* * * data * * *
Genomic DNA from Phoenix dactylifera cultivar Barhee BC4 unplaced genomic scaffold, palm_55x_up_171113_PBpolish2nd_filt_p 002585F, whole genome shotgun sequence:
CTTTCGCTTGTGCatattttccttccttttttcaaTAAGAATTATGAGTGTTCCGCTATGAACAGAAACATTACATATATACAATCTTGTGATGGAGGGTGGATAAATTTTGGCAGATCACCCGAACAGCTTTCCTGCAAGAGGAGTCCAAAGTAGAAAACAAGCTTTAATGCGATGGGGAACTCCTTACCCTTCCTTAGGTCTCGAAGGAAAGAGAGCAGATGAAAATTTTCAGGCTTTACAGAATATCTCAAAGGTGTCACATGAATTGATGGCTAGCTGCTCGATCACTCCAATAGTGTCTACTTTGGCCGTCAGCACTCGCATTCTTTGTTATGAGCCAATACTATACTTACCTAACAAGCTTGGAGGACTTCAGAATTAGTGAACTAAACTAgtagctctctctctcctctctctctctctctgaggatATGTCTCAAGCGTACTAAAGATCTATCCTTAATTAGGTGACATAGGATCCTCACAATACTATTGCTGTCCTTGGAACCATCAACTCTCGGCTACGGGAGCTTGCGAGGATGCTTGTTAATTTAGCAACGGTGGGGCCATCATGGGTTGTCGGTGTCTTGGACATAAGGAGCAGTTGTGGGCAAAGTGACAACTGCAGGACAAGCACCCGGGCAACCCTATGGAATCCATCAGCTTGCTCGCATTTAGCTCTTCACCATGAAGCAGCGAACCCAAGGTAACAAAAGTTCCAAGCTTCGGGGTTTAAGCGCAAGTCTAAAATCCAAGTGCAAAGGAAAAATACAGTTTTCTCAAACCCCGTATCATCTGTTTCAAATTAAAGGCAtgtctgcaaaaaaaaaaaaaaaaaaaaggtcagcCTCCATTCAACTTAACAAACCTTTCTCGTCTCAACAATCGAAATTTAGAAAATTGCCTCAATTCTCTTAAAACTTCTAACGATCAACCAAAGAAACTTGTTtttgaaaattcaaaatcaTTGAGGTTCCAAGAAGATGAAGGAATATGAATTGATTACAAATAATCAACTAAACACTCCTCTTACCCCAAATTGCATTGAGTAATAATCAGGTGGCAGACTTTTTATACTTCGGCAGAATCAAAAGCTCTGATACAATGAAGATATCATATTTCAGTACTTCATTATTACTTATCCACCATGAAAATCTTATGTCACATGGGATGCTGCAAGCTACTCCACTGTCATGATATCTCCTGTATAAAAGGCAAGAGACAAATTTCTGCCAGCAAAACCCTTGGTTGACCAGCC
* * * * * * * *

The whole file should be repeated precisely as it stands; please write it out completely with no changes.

Genomic DNA from Phoenix dactylifera cultivar Barhee BC4 unplaced genomic scaffold, palm_55x_up_171113_PBpolish2nd_filt_p 002585F, whole genome shotgun sequence:
CTTTCGCTTGTGCatattttccttccttttttcaaTAAGAATTATGAGTGTTCCGCTATGAACAGAAACATTACATATATACAATCTTGTGATGGAGGGTGGATAAATTTTGGCAGATCACCCGAACAGCTTTCCTGCAAGAGGAGTCCAAAGTAGAAAACAAGCTTTAATGCGATGGGGAACTCCTTACCCTTCCTTAGGTCTCGAAGGAAAGAGAGCAGATGAAAATTTTCAGGCTTTACAGAATATCTCAAAGGTGTCACATGAATTGATGGCTAGCTGCTCGATCACTCCAATAGTGTCTACTTTGGCCGTCAGCACTCGCATTCTTTGTTATGAGCCAATACTATACTTACCTAACAAGCTTGGAGGACTTCAGAATTAGTGAACTAAACTAgtagctctctctctcctctctctctctctctgaggatATGTCTCAAGCGTACTAAAGATCTATCCTTAATTAGGTGACATAGGATCCTCACAATACTATTGCTGTCCTTGGAACCATCAACTCTCGGCTACGGGAGCTTGCGAGGATGCTTGTTAATTTAGCAACGGTGGGGCCATCATGGGTTGTCGGTGTCTTGGACATAAGGAGCAGTTGTGGGCAAAGTGACAACTGCAGGACAAGCACCCGGGCAACCCTATGGAATCCATCAGCTTGCTCGCATTTAGCTCTTCACCATGAAGCAGCGAACCCAAGGTAACAAAAGTTCCAAGCTTCGGGGTTTAAGCGCAAGTCTAAAATCCAAGTGCAAAGGAAAAATACAGTTTTCTCAAACCCCGTATCATCTGTTTCAAATTAAAGGCAtgtctgcaaaaaaaaaaaaaaaaaaaaggtcagcCTCCATTCAACTTAACAAACCTTTCTCGTCTCAACAATCGAAATTTAGAAAATTGCCTCAATTCTCTTAAAACTTCTAACGATCAACCAAAGAAACTTGTTtttgaaaattcaaaatcaTTGAGGTTCCAAGAAGATGAAGGAATATGAATTGATTACAAATAATCAACTAAACACTCCTCTTACCCCAAATTGCATTGAGTAATAATCAGGTGGCAGACTTTTTATACTTCGGCAGAATCAAAAGCTCTGATACAATGAAGATATCATATTTCAGTACTTCATTATTACTTATCCACCATGAAAATCTTATGTCACATGGGATGCTGCAAGCTACTCCACTGTCATGATATCTCCTGTATAAAAGGCAAGAGACAAATTTCTGCCAGCAAAACCCTTGGTTGACCAGCC